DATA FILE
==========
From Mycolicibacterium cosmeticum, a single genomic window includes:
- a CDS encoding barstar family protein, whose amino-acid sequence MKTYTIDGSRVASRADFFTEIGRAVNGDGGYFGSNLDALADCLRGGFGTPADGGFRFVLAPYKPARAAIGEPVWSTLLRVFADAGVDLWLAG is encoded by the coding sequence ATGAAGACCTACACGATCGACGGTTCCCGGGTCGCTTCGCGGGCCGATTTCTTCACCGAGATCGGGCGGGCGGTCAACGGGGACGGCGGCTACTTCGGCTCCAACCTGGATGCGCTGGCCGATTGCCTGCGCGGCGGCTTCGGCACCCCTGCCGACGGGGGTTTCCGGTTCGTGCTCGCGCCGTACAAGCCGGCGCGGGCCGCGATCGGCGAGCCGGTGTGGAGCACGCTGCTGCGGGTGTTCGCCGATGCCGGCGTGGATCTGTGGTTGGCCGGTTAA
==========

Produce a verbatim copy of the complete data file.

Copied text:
From Mycolicibacterium cosmeticum, a single genomic window includes:
- a CDS encoding barstar family protein, whose amino-acid sequence MKTYTIDGSRVASRADFFTEIGRAVNGDGGYFGSNLDALADCLRGGFGTPADGGFRFVLAPYKPARAAIGEPVWSTLLRVFADAGVDLWLAG is encoded by the coding sequence ATGAAGACCTACACGATCGACGGTTCCCGGGTCGCTTCGCGGGCCGATTTCTTCACCGAGATCGGGCGGGCGGTCAACGGGGACGGCGGCTACTTCGGCTCCAACCTGGATGCGCTGGCCGATTGCCTGCGCGGCGGCTTCGGCACCCCTGCCGACGGGGGTTTCCGGTTCGTGCTCGCGCCGTACAAGCCGGCGCGGGCCGCGATCGGCGAGCCGGTGTGGAGCACGCTGCTGCGGGTGTTCGCCGATGCCGGCGTGGATCTGTGGTTGGCCGGTTAA